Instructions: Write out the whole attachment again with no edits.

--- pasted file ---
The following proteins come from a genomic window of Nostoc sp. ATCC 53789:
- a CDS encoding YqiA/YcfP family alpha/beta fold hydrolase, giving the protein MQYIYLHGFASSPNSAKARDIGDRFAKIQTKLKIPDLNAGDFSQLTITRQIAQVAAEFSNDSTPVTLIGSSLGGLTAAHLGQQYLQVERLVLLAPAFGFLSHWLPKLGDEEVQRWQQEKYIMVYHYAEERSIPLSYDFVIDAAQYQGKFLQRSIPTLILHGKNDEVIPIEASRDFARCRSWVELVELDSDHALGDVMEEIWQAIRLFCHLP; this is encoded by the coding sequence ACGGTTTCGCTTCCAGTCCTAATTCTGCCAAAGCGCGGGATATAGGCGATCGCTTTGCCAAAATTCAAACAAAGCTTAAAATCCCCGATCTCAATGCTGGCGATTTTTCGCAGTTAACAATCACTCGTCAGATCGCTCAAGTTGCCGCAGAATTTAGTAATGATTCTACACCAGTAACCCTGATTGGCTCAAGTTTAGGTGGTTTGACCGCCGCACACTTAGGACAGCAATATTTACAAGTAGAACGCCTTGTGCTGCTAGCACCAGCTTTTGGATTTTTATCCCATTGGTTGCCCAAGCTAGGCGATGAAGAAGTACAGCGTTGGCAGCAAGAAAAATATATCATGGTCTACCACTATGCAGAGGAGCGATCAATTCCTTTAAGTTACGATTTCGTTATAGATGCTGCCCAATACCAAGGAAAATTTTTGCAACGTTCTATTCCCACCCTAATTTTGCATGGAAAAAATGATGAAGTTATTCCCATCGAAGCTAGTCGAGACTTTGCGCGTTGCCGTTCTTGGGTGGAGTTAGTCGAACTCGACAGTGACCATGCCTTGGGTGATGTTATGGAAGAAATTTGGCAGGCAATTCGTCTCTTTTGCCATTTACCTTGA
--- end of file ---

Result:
The following proteins come from a genomic window of Nostoc sp. ATCC 53789:
- a CDS encoding YqiA/YcfP family alpha/beta fold hydrolase, giving the protein MQYIYLHGFASSPNSAKARDIGDRFAKIQTKLKIPDLNAGDFSQLTITRQIAQVAAEFSNDSTPVTLIGSSLGGLTAAHLGQQYLQVERLVLLAPAFGFLSHWLPKLGDEEVQRWQQEKYIMVYHYAEERSIPLSYDFVIDAAQYQGKFLQRSIPTLILHGKNDEVIPIEASRDFARCRSWVELVELDSDHALGDVMEEIWQAIRLFCHLP; this is encoded by the coding sequence ACGGTTTCGCTTCCAGTCCTAATTCTGCCAAAGCGCGGGATATAGGCGATCGCTTTGCCAAAATTCAAACAAAGCTTAAAATCCCCGATCTCAATGCTGGCGATTTTTCGCAGTTAACAATCACTCGTCAGATCGCTCAAGTTGCCGCAGAATTTAGTAATGATTCTACACCAGTAACCCTGATTGGCTCAAGTTTAGGTGGTTTGACCGCCGCACACTTAGGACAGCAATATTTACAAGTAGAACGCCTTGTGCTGCTAGCACCAGCTTTTGGATTTTTATCCCATTGGTTGCCCAAGCTAGGCGATGAAGAAGTACAGCGTTGGCAGCAAGAAAAATATATCATGGTCTACCACTATGCAGAGGAGCGATCAATTCCTTTAAGTTACGATTTCGTTATAGATGCTGCCCAATACCAAGGAAAATTTTTGCAACGTTCTATTCCCACCCTAATTTTGCATGGAAAAAATGATGAAGTTATTCCCATCGAAGCTAGTCGAGACTTTGCGCGTTGCCGTTCTTGGGTGGAGTTAGTCGAACTCGACAGTGACCATGCCTTGGGTGATGTTATGGAAGAAATTTGGCAGGCAATTCGTCTCTTTTGCCATTTACCTTGA